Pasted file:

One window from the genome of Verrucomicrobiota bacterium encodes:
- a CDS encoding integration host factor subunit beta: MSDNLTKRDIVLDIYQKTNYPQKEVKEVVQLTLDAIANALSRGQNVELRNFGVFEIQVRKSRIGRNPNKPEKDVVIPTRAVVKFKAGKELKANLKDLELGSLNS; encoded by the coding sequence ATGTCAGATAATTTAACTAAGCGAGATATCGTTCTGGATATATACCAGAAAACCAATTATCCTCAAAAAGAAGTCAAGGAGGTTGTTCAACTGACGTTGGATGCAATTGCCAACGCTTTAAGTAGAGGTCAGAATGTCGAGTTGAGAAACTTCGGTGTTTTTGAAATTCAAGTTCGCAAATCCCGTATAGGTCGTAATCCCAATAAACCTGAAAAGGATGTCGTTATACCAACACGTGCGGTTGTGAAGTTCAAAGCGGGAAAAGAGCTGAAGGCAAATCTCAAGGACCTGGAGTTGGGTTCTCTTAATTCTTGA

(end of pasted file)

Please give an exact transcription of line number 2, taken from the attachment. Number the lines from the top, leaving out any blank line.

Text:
- a CDS encoding integration host factor subunit beta: MSDNLTKRDIVLDIYQKTNYPQKEVKEVVQLTLDAIANALSRGQNVELRNFGVFEIQVRKSRIGRNPNKPEKDVVIPTRAVVKFKAGKELKANLKDLELGSLNS; encoded by the coding sequence ATGTCAGATAATTTAACTAAGCGAGATATCGTTCTGGATATATACCAGAAAACCAATTATCCTCAAAAAGAAGTCAAGGAGGTTGTTCAACTGACGTTGGATGCAATTGCCAACGCTTTAAGTAGAGGTCAGAATGTCGAGTTGAGAAACTTCGGTGTTTTTGAAATTCAAGTTCGCAAATCCCGTATAGGTCGTAATCCCAATAAACCTGAAAAGGATGTCGTTATACCAACACGTGCGGTTGTGAAGTTCAAAGCGGGAAAAGAGCTGAAGGCAAATCTCAAGGACCTGGAGTTGGGTTCTCTTAATTCTTGA